Kevin Frayer/The Canadian Press
The COVID-19 outbreak has brought back unpleasant memories of SARS, a coronavirus that also originated in China and killed dozens people in Canada. But while the viruses may be similar, and while COVID-19 may have killed more people overall than SARS did, many of the conditions that made SARS such a threat in this country are less serious now.
How the viruses differ: COVID-19s mortality rate (3.4 per cent) is lower than that of SARS (about 10 per cent), but it also seems to spread more easily. One possible reason for this is that unlike SARS, whose carriers generally knew they were sick, the new coronavirus may be transmissible before symptoms develop, according to one non-peer-reviewed analysis by Canadian and international scientists. On average, it takes about five days for people infected with COVID-19 to show symptoms, according to a U.S.-based teams estimates published in the Annals of Internal Medicine. SARSs incubation period was much longer, about 10 days.
The impact of SARS: After its emergence from Guangdong province, SARS spread to 8,098 people worldwide and killed 774, according to the U.S. CDCs estimates. Thats a milestone that COVID-19 quickly surpassed even before it had widely spread beyond China. Canada was country hardest-hit by SARS outside of Asia: Over all, 44 people were killed in Canada, and 438 Canadians were diagnosed with probable and suspected SARS. It led to billions of dollars in economic losses as visitors avoided Toronto during what came to be known as the Spring of Fear.
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Better preparedness: Canadian health officials learned a lot from SARS about early detection of infectious diseases, and many have expressed confidence that they are better prepared this time. B.C. Provincial Health Officer Bonnie Henry, for instance, noted before the first Canadian case appeared that officials already developed a test for the new coronavirus and had some idea of how it progressed, which they did not when SARS first arrived in 2003.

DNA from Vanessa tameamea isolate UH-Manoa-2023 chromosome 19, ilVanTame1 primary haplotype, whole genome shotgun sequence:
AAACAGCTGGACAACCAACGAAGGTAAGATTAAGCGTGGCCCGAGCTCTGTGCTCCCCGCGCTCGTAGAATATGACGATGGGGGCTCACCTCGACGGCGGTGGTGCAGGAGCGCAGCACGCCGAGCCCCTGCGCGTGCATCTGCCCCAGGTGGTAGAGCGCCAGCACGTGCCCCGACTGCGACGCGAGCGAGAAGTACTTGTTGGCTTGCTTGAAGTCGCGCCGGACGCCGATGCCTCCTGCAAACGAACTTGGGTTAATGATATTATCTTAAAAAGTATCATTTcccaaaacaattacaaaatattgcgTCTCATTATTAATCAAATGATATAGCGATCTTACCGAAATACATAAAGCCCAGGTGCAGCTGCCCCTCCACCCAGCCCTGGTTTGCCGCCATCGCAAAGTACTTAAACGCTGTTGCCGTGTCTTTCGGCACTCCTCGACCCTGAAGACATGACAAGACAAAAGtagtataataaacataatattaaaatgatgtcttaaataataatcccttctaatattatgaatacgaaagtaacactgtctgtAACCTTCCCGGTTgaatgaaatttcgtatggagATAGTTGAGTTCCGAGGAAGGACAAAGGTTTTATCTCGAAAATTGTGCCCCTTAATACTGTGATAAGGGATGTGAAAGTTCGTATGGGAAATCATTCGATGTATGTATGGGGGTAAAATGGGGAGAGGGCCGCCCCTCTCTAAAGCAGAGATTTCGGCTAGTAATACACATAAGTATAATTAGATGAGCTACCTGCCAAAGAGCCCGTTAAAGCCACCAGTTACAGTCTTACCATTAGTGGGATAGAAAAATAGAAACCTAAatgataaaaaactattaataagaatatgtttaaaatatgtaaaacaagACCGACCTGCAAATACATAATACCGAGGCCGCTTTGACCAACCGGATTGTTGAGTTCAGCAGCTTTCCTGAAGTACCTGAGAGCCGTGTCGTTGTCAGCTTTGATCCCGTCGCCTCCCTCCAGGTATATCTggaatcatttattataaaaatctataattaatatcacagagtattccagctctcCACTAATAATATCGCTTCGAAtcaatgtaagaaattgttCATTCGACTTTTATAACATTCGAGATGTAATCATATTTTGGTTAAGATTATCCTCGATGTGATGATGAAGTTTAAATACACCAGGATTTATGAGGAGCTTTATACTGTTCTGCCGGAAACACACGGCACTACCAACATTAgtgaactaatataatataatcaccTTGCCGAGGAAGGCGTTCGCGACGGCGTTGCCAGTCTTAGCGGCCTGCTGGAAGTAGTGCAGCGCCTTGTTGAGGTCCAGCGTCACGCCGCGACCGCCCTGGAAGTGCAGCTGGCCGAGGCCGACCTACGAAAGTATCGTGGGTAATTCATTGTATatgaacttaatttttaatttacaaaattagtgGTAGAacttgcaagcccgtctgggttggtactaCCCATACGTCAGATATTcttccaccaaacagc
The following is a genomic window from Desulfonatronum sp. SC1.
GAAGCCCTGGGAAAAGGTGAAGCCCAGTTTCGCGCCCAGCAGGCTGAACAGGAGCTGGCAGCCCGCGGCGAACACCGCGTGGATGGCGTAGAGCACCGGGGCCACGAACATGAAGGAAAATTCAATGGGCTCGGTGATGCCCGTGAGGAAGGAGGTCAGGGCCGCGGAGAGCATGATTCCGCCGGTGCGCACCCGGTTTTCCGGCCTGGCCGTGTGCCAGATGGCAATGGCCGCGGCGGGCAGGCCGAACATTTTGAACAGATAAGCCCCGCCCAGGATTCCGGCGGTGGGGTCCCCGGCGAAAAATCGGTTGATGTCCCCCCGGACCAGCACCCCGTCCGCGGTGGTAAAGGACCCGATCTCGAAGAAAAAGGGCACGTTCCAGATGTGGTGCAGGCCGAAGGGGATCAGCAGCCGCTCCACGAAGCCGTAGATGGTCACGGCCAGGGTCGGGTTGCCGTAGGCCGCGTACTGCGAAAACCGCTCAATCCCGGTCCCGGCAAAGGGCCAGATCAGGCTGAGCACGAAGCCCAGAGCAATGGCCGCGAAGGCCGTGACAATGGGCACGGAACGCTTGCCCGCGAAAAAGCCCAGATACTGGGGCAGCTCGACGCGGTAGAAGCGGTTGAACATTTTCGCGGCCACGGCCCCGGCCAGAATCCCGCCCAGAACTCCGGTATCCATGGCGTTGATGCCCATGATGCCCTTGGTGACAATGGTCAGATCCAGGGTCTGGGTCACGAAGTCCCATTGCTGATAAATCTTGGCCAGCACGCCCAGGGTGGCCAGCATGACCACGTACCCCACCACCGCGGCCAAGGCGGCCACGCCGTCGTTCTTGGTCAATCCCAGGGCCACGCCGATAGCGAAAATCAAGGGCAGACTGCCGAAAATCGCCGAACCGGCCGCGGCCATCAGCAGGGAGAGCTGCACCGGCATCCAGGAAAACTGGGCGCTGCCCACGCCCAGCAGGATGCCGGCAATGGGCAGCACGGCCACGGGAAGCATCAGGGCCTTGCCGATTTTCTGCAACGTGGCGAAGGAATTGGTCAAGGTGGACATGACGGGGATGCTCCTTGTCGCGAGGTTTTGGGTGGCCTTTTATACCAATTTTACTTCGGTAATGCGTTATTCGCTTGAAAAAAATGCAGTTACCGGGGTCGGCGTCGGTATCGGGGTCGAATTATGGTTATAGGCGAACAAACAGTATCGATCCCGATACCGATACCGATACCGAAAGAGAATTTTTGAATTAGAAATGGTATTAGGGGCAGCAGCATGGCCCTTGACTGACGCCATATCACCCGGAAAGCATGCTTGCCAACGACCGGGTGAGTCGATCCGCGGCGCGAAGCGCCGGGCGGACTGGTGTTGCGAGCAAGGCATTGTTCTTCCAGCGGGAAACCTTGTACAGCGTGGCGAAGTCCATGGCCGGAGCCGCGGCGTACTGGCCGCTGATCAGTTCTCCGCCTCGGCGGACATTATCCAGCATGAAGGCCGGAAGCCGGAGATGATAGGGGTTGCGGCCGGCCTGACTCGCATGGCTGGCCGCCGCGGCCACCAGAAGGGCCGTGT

What can I do?
As COVID-19 spreads, The Globe and Mail has been compiling experts recommendations for Canadians about how to travel safely, maintain proper hygiene and be prepared for disruptive effects on their families and daily lives.
How do I care for my children during a new coronavirus outbreak?
How should I talk to my children about the coronavirus?
How long does the coronavirus live on surfaces? Does bleach clean it off? Your cleaning questions answered
What should you consider before travelling, or staying put?
What should older people and snowbirds do to protect themselves?
Eight dos and donts to protect your finances in these uncertain times
More reading
Cancellations and business impact
From James Bond to bust: Why the coronavirus might kill the movie business as we know it
Canadian universities plan for video lectures, remote exams if coronavirus epidemic worsens
Coronavirus disrupting business travel as companies restrict trips and cancel conferences
Coronavirus forces small-scale Amazon sellers to look for manufacturers outside China
On the science
Ivan Semeniuk explains: New coronavirus tests scientists ability to tangle with an evolutionary trickster
Race is on as coalition sets tight timeline for coronavirus vaccine
A brief history of plague panic, from the 1600s to todays coronavirus crisis
Commentary and analysis
André Picard: B.C.’s Bonnie Henry is a calming voice in a sea of coronavirus madness
Adrian Lee: For Chinese-Canadians like me, coronavirus is just the latest strain of infectious fear weve faced
Robyn Urback: No need to panic with President Doctor Trump in control
J. Michael Cole: The coronavirus epidemic will not be Chinas Chernobyl moment
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Compiled by Globe staff
With reports from Carly Weeks, Kelly Grant, Wency Leung, Ivan Semeniuk, Andrea Woo, Nathan VanderKlippe, Eric Reguly, Paul Waldie, The Associated Press, Reuters and The Canadian Press